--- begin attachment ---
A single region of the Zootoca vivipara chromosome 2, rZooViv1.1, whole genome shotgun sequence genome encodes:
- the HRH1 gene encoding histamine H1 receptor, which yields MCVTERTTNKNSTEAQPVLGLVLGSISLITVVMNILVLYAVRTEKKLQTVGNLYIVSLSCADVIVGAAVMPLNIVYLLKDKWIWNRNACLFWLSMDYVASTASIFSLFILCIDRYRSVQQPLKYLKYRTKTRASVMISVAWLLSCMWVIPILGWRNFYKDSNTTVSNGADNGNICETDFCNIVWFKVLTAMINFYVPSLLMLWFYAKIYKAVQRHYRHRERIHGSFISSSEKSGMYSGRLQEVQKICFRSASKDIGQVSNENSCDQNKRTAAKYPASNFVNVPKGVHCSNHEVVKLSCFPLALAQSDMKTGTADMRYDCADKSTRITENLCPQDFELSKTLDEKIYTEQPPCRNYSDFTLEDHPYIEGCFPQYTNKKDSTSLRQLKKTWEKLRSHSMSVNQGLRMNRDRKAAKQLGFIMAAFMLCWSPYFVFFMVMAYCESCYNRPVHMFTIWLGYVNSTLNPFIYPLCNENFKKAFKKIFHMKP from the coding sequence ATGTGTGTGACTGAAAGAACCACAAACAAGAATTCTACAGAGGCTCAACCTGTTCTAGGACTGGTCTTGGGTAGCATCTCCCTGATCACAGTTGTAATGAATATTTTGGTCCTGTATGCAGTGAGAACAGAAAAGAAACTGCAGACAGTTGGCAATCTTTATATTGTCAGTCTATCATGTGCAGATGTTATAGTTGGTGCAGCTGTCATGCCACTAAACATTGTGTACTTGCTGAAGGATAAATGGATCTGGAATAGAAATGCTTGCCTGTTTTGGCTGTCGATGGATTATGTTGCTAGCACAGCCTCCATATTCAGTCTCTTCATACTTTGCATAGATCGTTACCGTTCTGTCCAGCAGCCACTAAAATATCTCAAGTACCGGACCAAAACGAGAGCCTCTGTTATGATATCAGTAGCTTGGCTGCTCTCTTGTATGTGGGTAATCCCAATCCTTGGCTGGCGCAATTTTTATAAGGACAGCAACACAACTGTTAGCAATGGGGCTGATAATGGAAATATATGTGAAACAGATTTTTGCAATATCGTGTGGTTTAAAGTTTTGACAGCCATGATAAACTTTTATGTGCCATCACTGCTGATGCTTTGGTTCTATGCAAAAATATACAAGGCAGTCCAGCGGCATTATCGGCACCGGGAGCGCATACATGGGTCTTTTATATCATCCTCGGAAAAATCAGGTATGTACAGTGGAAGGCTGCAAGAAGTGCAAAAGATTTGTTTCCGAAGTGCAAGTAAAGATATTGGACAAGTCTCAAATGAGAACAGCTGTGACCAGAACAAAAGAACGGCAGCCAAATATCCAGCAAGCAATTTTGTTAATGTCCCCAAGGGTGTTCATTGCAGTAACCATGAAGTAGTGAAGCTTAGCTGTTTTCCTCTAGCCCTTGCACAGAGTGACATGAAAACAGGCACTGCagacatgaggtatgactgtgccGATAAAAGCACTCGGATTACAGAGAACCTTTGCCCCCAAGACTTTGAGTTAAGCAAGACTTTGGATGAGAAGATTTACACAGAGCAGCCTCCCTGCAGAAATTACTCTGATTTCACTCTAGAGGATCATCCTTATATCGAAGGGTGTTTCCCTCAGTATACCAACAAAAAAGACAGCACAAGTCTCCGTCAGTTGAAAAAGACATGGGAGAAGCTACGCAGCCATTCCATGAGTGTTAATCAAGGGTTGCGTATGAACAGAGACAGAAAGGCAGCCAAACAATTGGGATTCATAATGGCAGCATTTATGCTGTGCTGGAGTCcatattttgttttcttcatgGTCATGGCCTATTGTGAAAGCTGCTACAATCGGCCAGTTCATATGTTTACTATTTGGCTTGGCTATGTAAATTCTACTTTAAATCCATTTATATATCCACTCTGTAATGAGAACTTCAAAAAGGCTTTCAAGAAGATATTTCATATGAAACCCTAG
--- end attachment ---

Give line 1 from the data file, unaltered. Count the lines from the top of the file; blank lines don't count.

A single region of the Zootoca vivipara chromosome 2, rZooViv1.1, whole genome shotgun sequence genome encodes: